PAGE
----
|Project by Mark D.||posted 01-21-2009 10:30 PM||3020 views||8 times favorited||6 comments|
My girlfriend asked me to make her something to store clothes in that don’t really have a place right now(e.g. Gym clothes and bras/lingerie that do not fit in our current dresser.) She wanted it to go in the closet, and have some pull-out bins in which to store the clothes. This is what I came up with. I found some canvas storage bins online that were a good size (13×13x10) for the project. I ordered them and began putting some ideas together in SketchUp. I didn’t buy or cut any wood before I had the bins in hand incase there was variation in actual size and given dimensions.
Once the bins arrived, I was happy to find out that they were exactly as stated, so I headed up to the big box to get some plywood. I found a good sheet of 3/4 oak ply at the big box that (amazingly) was not their usual Chinese plywood. It is made by Swaner Hardwoods in Burbank, CA. I was impressed with the quality of their plywood having not worked with ‘real’ plywood in quite some time.
The entire project is constructed from a single sheet of 4×8 oak ply, a single 2×4 sheet of 5.2mm luan plywood, some pre-milled cove moulding, and some 1×3 oak scraps I had. The top moulding is stain grade pre-milled solid oak cove, the base moulding was chamfered and rabetted on the table saw from 1×3 solid oak stock(second picture.) The solid edging was made by surface planing 1×3 stock down to 45/64ths (the exact thickness of the plywood) and then ripped to 9/64th” thick strips(putting it about 5/32nds back from the front edge of the cove moulding) As you can see from the third picture, I was able to get pretty good color matching between the plywood and the solid wood edging.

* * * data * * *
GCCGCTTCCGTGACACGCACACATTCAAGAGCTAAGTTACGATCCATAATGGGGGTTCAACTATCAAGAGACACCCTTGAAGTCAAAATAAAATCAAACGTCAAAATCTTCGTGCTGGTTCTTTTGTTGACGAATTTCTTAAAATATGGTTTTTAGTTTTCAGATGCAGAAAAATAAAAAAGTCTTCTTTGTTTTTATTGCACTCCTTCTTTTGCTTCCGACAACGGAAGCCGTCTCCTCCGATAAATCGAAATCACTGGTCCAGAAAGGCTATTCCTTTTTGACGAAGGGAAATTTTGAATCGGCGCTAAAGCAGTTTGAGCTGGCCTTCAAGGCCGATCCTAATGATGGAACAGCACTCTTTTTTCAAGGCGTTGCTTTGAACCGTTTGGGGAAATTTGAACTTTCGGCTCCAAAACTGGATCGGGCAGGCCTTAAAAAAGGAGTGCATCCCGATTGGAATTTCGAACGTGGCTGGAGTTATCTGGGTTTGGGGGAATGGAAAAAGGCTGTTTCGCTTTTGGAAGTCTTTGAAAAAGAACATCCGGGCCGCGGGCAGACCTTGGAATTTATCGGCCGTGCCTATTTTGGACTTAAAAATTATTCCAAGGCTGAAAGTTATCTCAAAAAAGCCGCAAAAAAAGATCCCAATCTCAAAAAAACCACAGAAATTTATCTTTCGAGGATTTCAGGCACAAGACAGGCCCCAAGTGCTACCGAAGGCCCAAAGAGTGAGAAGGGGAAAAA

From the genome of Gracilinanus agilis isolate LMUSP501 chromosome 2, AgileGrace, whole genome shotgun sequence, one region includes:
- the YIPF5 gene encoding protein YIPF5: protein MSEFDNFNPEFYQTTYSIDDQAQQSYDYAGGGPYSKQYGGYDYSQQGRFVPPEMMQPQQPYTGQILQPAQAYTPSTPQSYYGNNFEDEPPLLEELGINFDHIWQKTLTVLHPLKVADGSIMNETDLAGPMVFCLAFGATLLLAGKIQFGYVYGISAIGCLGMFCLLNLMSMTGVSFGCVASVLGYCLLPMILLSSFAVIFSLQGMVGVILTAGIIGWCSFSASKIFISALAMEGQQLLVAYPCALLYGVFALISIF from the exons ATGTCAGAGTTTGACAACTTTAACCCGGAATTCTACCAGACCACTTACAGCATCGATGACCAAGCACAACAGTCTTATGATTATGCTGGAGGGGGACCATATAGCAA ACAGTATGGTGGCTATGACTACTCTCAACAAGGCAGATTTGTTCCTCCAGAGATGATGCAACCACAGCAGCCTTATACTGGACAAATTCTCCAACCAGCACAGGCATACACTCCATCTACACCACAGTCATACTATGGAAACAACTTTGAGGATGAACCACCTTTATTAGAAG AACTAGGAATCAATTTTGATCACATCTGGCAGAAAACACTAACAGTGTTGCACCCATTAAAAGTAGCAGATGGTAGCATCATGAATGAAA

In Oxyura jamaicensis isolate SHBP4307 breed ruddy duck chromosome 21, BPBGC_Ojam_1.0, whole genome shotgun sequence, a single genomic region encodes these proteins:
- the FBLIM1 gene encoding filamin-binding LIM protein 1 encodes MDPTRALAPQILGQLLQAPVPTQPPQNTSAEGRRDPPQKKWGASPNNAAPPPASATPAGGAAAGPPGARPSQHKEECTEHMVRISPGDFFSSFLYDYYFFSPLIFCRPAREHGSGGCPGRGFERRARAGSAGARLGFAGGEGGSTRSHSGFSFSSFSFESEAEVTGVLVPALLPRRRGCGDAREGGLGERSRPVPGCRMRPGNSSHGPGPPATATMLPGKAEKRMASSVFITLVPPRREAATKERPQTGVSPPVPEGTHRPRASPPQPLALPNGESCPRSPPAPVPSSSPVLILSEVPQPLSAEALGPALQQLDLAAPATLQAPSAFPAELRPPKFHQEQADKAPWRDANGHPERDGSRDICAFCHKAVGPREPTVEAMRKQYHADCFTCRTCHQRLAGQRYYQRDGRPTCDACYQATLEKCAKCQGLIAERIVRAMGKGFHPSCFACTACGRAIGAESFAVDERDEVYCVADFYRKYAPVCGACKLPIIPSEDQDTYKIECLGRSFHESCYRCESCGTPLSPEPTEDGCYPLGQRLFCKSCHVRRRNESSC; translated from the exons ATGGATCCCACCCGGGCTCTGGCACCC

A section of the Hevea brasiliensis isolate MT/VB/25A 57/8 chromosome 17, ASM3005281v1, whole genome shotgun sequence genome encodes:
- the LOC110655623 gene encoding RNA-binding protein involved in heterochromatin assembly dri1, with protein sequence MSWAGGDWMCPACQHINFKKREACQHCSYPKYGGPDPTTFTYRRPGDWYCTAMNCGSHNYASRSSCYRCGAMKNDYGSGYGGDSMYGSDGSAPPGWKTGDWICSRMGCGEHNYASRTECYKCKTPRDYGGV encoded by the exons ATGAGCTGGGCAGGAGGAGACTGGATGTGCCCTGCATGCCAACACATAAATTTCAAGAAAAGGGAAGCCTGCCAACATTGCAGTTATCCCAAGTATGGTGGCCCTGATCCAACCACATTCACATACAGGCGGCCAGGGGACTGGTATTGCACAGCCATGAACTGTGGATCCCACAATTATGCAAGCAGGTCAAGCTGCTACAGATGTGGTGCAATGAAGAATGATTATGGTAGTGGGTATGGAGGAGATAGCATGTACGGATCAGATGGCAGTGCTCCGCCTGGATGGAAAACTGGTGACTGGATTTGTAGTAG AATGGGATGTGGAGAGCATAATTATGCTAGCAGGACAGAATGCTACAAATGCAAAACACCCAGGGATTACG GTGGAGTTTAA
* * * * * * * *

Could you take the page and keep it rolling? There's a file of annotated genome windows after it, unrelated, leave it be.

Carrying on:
The sides and partitions are all set in 1/4” deep dadoes and rabbets in their mating pieces, the top/bottom/and shelf run the full width of the piece. The sides and top were cut from a straight line in the ply giving me grain continuity from side to top to side. The back is 5.2mm luan ply set in a 1/4×1/4 groove that is inset 1/4” from the back edge of the top and sides. The base moulding had a 1/4×3/4 rabbet that the carcase sits down in to. The four corners are re-inforced with 2×2 solid oak blocks that are glued/brad nailed in place from both the carcase and base moulding.
The stain is MinWax English Chestnut which is a little darker than I was intending, I was going to use either Golden Oak or Early American, but I didn’t have either of those on hand at the time. Looking at the completed piece, I’m glad I went with the English Chestnut, it was a perfect match for the edging on the bins which really helped tie the whole thing together.
The fourth picture shows it in it’s new home. I know it’s a little over the top for being in a spot no one but myself and my girlfriend will ever see it, but like most of my projects, I saw it as an opportunity to learn and explore new techniques. Besides, since we may be moving in the next two years, who knows what room of the house it will ultimately end up in. I may have to build another for my sons toys!
Complete dimensioned drawings, the 3D sketchup model, and a cutlist will soon be available on my website. www.AwlFreePlans.com
Thanks for looking.
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